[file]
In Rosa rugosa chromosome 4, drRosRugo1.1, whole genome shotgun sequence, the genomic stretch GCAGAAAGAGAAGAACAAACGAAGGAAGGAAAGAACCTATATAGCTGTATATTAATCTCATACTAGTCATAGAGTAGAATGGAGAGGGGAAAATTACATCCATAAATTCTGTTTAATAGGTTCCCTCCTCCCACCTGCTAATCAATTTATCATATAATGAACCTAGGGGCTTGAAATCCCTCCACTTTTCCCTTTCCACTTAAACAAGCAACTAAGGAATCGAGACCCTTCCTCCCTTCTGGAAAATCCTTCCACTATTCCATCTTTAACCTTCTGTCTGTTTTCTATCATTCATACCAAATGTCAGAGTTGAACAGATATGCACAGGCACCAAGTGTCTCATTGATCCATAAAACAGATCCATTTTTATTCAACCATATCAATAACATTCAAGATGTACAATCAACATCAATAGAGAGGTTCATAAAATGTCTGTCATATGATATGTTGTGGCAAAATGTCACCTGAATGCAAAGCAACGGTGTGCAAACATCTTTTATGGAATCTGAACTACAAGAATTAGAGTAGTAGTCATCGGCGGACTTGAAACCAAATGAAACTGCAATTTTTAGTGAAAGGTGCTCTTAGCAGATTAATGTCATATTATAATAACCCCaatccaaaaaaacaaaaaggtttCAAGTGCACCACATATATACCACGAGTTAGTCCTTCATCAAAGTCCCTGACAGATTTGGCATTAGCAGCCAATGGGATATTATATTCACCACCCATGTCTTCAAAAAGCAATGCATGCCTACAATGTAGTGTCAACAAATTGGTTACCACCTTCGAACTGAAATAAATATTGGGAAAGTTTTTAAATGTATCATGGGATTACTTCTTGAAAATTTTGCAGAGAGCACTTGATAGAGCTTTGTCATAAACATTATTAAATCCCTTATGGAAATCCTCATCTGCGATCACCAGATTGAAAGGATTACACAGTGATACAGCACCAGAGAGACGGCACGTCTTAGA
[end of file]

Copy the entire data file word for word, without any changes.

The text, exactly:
In Rosa rugosa chromosome 4, drRosRugo1.1, whole genome shotgun sequence, the genomic stretch GCAGAAAGAGAAGAACAAACGAAGGAAGGAAAGAACCTATATAGCTGTATATTAATCTCATACTAGTCATAGAGTAGAATGGAGAGGGGAAAATTACATCCATAAATTCTGTTTAATAGGTTCCCTCCTCCCACCTGCTAATCAATTTATCATATAATGAACCTAGGGGCTTGAAATCCCTCCACTTTTCCCTTTCCACTTAAACAAGCAACTAAGGAATCGAGACCCTTCCTCCCTTCTGGAAAATCCTTCCACTATTCCATCTTTAACCTTCTGTCTGTTTTCTATCATTCATACCAAATGTCAGAGTTGAACAGATATGCACAGGCACCAAGTGTCTCATTGATCCATAAAACAGATCCATTTTTATTCAACCATATCAATAACATTCAAGATGTACAATCAACATCAATAGAGAGGTTCATAAAATGTCTGTCATATGATATGTTGTGGCAAAATGTCACCTGAATGCAAAGCAACGGTGTGCAAACATCTTTTATGGAATCTGAACTACAAGAATTAGAGTAGTAGTCATCGGCGGACTTGAAACCAAATGAAACTGCAATTTTTAGTGAAAGGTGCTCTTAGCAGATTAATGTCATATTATAATAACCCCaatccaaaaaaacaaaaaggtttCAAGTGCACCACATATATACCACGAGTTAGTCCTTCATCAAAGTCCCTGACAGATTTGGCATTAGCAGCCAATGGGATATTATATTCACCACCCATGTCTTCAAAAAGCAATGCATGCCTACAATGTAGTGTCAACAAATTGGTTACCACCTTCGAACTGAAATAAATATTGGGAAAGTTTTTAAATGTATCATGGGATTACTTCTTGAAAATTTTGCAGAGAGCACTTGATAGAGCTTTGTCATAAACATTATTAAATCCCTTATGGAAATCCTCATCTGCGATCACCAGATTGAAAGGATTACACAGTGATACAGCACCAGAGAGACGGCACGTCTTAGA